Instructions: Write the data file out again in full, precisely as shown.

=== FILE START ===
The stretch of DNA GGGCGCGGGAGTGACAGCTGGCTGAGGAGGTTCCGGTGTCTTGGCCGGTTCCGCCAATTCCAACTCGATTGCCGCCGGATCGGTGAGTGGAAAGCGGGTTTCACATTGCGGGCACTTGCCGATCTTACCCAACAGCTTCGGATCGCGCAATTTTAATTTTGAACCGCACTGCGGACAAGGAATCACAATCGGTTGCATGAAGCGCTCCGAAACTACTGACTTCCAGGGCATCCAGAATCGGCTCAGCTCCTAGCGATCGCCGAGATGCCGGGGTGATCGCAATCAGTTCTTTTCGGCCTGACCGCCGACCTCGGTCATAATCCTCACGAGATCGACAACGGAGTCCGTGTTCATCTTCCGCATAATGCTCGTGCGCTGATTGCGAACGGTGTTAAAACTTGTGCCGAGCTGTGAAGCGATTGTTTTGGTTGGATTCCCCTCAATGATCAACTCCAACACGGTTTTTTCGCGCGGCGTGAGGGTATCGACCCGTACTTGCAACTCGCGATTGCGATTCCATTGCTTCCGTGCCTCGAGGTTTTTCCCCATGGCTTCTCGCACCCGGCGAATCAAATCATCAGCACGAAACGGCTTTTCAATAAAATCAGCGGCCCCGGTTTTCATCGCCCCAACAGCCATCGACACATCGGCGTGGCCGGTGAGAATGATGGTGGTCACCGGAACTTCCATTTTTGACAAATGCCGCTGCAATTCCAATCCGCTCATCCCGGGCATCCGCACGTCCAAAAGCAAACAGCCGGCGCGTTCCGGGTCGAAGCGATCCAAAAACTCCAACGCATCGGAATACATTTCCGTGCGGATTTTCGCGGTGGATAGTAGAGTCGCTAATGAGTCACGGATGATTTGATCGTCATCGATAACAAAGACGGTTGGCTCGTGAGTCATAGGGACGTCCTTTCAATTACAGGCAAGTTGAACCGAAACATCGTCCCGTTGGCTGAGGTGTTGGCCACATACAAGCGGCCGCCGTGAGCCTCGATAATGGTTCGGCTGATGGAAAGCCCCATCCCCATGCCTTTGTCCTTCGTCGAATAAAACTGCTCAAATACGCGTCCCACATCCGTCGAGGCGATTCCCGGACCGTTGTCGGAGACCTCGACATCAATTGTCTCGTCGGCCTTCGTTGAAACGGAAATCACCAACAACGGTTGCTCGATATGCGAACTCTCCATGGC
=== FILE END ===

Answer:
The stretch of DNA GGGCGCGGGAGTGACAGCTGGCTGAGGAGGTTCCGGTGTCTTGGCCGGTTCCGCCAATTCCAACTCGATTGCCGCCGGATCGGTGAGTGGAAAGCGGGTTTCACATTGCGGGCACTTGCCGATCTTACCCAACAGCTTCGGATCGCGCAATTTTAATTTTGAACCGCACTGCGGACAAGGAATCACAATCGGTTGCATGAAGCGCTCCGAAACTACTGACTTCCAGGGCATCCAGAATCGGCTCAGCTCCTAGCGATCGCCGAGATGCCGGGGTGATCGCAATCAGTTCTTTTCGGCCTGACCGCCGACCTCGGTCATAATCCTCACGAGATCGACAACGGAGTCCGTGTTCATCTTCCGCATAATGCTCGTGCGCTGATTGCGAACGGTGTTAAAACTTGTGCCGAGCTGTGAAGCGATTGTTTTGGTTGGATTCCCCTCAATGATCAACTCCAACACGGTTTTTTCGCGCGGCGTGAGGGTATCGACCCGTACTTGCAACTCGCGATTGCGATTCCATTGCTTCCGTGCCTCGAGGTTTTTCCCCATGGCTTCTCGCACCCGGCGAATCAAATCATCAGCACGAAACGGCTTTTCAATAAAATCAGCGGCCCCGGTTTTCATCGCCCCAACAGCCATCGACACATCGGCGTGGCCGGTGAGAATGATGGTGGTCACCGGAACTTCCATTTTTGACAAATGCCGCTGCAATTCCAATCCGCTCATCCCGGGCATCCGCACGTCCAAAAGCAAACAGCCGGCGCGTTCCGGGTCGAAGCGATCCAAAAACTCCAACGCATCGGAATACATTTCCGTGCGGATTTTCGCGGTGGATAGTAGAGTCGCTAATGAGTCACGGATGATTTGATCGTCATCGATAACAAAGACGGTTGGCTCGTGAGTCATAGGGACGTCCTTTCAATTACAGGCAAGTTGAACCGAAACATCGTCCCGTTGGCTGAGGTGTTGGCCACATACAAGCGGCCGCCGTGAGCCTCGATAATGGTTCGGCTGATGGAAAGCCCCATCCCCATGCCTTTGTCCTTCGTCGAATAAAACTGCTCAAATACGCGTCCCACATCCGTCGAGGCGATTCCCGGACCGTTGTCGGAGACCTCGACATCAATTGTCTCGTCGGCCTTCGTTGAAACGGAAATCACCAACAACGGTTGCTCGATATGCGAACTCTCCATGGC